It was not clear how he suffered those injuries. Two anonymous sources told New York’s local NBC News 4 that Epstein’s injuries may have been self-inflicted, while another said an assault by another inmate had not been ruled out.

    Wealthy financier Jeffrey Epstein has killed himself in prison, according to a media report by ABC News. His death comes just days after he was found unconscious in a Manhattan jail cell with injuries to his neck, US media had reported, citing unidentified sources.

    After the incident, Epstein was placed on suicide watch. So much for the suicide watch. If what I have read and heard the criminal case against Epstein is gone with his death. So it would appear the rich and famous who were friends with Epstein maybe breathing a sigh of relief.

  14. Some how I found to hard to believe by legalizing coke meth LSD pcp and heroin your overdose rate has dropped . while I agree on the legalizing of marijuana for medical and personal use . no other drug should as those I have mentioned above should be legal for people to use . that is stupid as hell .

  15. ML – Did anyone watch the TV show, “Scandal?” Epstein’s rich and famous friends probably had him exterminated!
    This is all in jest, but with our current state of affairs, nothing would surprise me, especially noting that trump’s name was associated with the scumbag.

  16. Some how I found to hard to believe by legalizing coke meth LSD pcp and heroin your overdose rate has dropped . while I agree on the legalizing of marijuana for medical and personal use . no other drug should as those I have mentioned above should be legal for people to use . that is stupid as hell .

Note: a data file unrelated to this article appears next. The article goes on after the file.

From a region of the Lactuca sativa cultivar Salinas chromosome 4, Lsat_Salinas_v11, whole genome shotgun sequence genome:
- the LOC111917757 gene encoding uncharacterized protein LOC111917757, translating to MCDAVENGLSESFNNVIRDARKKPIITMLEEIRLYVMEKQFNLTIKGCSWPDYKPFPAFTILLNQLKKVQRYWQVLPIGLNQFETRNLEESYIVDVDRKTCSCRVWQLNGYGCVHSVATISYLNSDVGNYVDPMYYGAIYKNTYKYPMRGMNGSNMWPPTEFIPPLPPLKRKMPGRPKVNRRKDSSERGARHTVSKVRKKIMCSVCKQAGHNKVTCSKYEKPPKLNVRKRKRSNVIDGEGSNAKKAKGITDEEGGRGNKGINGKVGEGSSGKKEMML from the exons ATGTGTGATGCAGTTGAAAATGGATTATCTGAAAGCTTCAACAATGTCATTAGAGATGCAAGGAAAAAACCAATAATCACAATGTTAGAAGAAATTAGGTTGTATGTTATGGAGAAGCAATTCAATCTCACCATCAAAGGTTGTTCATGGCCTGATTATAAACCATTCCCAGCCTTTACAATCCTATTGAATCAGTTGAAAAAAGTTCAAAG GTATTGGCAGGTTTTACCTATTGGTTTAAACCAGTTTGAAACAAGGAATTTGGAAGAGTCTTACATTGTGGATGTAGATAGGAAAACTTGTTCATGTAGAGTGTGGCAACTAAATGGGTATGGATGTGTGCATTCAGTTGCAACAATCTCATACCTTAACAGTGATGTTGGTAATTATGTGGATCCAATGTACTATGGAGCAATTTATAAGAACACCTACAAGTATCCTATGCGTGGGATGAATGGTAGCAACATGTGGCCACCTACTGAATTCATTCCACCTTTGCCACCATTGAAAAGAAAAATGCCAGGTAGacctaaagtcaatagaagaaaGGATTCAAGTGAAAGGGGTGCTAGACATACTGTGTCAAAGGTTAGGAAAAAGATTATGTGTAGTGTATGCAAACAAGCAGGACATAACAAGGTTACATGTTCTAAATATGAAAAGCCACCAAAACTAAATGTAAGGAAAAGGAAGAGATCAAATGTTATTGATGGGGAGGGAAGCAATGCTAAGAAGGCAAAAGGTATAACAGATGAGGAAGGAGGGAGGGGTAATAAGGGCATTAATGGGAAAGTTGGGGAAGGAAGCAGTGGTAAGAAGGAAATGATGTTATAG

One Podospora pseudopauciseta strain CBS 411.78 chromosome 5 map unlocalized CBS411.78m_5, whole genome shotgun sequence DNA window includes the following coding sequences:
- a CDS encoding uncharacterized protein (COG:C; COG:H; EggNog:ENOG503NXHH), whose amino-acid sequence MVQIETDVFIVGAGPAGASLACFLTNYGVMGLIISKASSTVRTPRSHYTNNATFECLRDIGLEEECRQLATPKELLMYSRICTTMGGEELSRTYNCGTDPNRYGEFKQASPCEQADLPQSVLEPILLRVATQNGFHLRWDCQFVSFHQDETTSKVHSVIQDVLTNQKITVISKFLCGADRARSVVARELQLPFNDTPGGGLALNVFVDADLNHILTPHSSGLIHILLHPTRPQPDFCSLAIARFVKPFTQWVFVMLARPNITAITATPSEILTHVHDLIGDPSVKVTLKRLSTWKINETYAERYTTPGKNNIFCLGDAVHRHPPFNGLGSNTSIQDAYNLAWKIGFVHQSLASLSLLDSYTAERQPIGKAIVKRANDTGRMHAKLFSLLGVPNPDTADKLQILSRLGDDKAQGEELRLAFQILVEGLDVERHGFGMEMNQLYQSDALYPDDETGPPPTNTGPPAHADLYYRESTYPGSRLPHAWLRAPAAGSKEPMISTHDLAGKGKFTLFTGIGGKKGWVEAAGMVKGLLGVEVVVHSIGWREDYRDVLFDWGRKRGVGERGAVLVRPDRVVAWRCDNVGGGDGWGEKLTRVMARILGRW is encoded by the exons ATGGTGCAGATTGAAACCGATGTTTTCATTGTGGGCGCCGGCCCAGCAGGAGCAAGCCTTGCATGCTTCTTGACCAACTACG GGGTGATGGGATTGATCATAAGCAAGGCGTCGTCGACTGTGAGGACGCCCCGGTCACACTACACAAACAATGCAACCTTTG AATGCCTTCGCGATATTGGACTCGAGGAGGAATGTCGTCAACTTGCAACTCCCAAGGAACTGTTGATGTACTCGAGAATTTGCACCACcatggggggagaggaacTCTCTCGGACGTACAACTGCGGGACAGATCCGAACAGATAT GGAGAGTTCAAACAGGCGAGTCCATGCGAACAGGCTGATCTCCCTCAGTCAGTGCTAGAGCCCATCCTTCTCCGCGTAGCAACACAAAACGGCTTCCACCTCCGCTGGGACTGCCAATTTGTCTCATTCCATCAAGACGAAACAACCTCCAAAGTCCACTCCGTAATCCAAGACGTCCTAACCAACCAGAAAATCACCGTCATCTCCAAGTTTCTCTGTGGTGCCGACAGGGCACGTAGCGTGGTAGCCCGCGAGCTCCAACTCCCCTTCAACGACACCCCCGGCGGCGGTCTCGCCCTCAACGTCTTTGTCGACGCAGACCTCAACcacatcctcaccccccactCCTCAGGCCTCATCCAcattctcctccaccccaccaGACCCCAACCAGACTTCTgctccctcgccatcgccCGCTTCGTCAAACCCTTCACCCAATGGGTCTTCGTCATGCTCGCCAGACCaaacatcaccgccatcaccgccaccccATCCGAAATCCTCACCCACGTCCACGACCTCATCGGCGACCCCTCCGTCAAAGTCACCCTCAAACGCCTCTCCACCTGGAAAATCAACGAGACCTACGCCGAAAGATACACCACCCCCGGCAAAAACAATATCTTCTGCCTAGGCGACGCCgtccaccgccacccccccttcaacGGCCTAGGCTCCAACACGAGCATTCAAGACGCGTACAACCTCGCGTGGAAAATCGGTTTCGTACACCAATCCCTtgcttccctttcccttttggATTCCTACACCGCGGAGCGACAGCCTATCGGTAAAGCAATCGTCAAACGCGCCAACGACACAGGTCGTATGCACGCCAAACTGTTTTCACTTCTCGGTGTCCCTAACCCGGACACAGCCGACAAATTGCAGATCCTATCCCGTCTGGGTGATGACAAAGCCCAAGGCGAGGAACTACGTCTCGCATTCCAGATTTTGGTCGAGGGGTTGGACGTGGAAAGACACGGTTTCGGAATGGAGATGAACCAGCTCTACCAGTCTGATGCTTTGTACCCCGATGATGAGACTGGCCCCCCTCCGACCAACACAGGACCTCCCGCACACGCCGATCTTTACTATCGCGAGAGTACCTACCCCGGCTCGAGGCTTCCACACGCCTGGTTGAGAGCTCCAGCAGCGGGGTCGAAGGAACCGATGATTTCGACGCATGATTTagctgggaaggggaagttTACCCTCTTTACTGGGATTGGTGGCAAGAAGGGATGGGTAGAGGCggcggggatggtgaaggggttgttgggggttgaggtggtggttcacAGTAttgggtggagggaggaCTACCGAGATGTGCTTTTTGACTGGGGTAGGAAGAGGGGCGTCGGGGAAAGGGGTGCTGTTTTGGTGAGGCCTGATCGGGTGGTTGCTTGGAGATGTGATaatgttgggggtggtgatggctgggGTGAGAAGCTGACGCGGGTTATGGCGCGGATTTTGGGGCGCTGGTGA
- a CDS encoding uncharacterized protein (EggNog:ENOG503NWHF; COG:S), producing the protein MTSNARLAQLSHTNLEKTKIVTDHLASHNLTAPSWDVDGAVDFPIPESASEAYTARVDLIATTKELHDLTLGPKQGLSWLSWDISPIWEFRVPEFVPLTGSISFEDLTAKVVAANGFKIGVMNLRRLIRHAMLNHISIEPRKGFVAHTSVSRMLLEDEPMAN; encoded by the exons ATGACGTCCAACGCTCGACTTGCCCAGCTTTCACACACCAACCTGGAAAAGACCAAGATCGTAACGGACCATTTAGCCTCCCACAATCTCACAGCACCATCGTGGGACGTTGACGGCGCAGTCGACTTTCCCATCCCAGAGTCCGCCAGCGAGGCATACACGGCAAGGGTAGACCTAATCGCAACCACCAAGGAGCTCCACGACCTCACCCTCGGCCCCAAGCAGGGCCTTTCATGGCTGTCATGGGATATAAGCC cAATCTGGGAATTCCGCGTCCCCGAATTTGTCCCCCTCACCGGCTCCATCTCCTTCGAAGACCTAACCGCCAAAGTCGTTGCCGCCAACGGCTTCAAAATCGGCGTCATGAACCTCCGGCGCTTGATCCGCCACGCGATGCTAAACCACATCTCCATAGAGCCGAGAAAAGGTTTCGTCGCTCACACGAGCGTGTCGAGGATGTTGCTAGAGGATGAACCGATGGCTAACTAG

17. Monotonous; the criminal case is gone but his excellent record keeping, naming names and old news pictures are leads the authorities must investigate. The civil cases by his victims are still active and one attorney for one victim has asked other victims to come forward to file against his vast estate; New York City authorities are working with her and will work with them. The victims no longer need to fear him being released due to wealth and connections to those in high places of authority – pics of Epstein and Trump already making the rounds again – those who are now in fear are the ones whose names will be made public.

    Who cares if he died by his own hand or if he had help; one less child predator in this world filled with them. I consider this the first piece of good news connected to Trump after another week filled with Trump’s monstrous reaction to THREE mass murders in one week (people seem to have forgotten the Garlic Food Festival attack) and unending photo ops to support his ego.

  18. Linda, I never saw the TV show you referred to. Not much would surprise me, when the rich, famous and powerful are threatened.